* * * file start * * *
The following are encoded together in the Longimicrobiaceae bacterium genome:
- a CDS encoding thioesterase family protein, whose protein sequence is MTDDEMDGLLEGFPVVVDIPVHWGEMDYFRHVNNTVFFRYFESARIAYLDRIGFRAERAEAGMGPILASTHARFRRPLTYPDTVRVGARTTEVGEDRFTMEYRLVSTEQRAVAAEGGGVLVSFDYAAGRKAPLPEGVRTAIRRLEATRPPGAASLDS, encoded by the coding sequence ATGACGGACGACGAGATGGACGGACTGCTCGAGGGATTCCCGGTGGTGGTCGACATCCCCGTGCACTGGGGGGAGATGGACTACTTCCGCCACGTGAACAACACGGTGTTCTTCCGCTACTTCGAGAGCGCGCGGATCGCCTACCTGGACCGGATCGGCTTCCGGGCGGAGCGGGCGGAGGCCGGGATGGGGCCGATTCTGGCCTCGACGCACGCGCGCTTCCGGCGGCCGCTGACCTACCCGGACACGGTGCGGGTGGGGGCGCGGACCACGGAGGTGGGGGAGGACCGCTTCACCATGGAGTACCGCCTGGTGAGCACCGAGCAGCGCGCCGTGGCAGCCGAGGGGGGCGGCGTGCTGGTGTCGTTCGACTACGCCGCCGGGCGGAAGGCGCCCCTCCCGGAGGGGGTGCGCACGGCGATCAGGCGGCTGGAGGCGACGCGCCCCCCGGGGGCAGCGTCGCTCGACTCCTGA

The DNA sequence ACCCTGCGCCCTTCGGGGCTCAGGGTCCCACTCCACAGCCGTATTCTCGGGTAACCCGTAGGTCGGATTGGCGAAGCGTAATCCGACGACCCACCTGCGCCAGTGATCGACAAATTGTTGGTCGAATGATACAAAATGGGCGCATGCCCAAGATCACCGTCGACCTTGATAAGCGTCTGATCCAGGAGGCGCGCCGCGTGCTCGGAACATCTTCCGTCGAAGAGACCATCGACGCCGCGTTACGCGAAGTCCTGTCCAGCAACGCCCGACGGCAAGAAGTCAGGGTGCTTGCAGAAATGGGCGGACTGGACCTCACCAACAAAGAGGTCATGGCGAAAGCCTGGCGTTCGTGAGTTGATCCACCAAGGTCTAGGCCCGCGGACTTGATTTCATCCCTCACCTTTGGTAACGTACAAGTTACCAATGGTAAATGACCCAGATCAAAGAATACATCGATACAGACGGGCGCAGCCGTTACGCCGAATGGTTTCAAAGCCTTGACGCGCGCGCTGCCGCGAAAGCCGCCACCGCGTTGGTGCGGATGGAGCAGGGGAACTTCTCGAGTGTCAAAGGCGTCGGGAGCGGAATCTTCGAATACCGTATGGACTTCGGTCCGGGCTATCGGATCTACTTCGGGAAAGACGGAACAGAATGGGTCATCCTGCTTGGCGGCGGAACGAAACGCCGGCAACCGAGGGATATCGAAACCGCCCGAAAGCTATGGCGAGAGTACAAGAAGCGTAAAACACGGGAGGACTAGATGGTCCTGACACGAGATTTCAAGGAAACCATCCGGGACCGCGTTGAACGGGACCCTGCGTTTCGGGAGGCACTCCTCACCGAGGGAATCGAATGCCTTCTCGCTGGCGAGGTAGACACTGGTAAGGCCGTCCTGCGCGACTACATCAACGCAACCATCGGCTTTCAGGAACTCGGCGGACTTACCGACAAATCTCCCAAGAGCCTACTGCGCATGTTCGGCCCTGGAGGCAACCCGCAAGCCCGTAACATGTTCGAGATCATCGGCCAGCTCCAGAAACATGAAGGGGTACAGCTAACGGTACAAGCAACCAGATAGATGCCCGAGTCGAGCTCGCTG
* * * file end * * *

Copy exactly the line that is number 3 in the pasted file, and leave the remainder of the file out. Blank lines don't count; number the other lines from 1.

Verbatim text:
The DNA sequence ACCCTGCGCCCTTCGGGGCTCAGGGTCCCACTCCACAGCCGTATTCTCGGGTAACCCGTAGGTCGGATTGGCGAAGCGTAATCCGACGACCCACCTGCGCCAGTGATCGACAAATTGTTGGTCGAATGATACAAAATGGGCGCATGCCCAAGATCACCGTCGACCTTGATAAGCGTCTGATCCAGGAGGCGCGCCGCGTGCTCGGAACATCTTCCGTCGAAGAGACCATCGACGCCGCGTTACGCGAAGTCCTGTCCAGCAACGCCCGACGGCAAGAAGTCAGGGTGCTTGCAGAAATGGGCGGACTGGACCTCACCAACAAAGAGGTCATGGCGAAAGCCTGGCGTTCGTGAGTTGATCCACCAAGGTCTAGGCCCGCGGACTTGATTTCATCCCTCACCTTTGGTAACGTACAAGTTACCAATGGTAAATGACCCAGATCAAAGAATACATCGATACAGACGGGCGCAGCCGTTACGCCGAATGGTTTCAAAGCCTTGACGCGCGCGCTGCCGCGAAAGCCGCCACCGCGTTGGTGCGGATGGAGCAGGGGAACTTCTCGAGTGTCAAAGGCGTCGGGAGCGGAATCTTCGAATACCGTATGGACTTCGGTCCGGGCTATCGGATCTACTTCGGGAAAGACGGAACAGAATGGGTCATCCTGCTTGGCGGCGGAACGAAACGCCGGCAACCGAGGGATATCGAAACCGCCCGAAAGCTATGGCGAGAGTACAAGAAGCGTAAAACACGGGAGGACTAGATGGTCCTGACACGAGATTTCAAGGAAACCATCCGGGACCGCGTTGAACGGGACCCTGCGTTTCGGGAGGCACTCCTCACCGAGGGAATCGAATGCCTTCTCGCTGGCGAGGTAGACACTGGTAAGGCCGTCCTGCGCGACTACATCAACGCAACCATCGGCTTTCAGGAACTCGGCGGACTTACCGACAAATCTCCCAAGAGCCTACTGCGCATGTTCGGCCCTGGAGGCAACCCGCAAGCCCGTAACATGTTCGAGATCATCGGCCAGCTCCAGAAACATGAAGGGGTACAGCTAACGGTACAAGCAACCAGATAGATGCCCGAGTCGAGCTCGCTG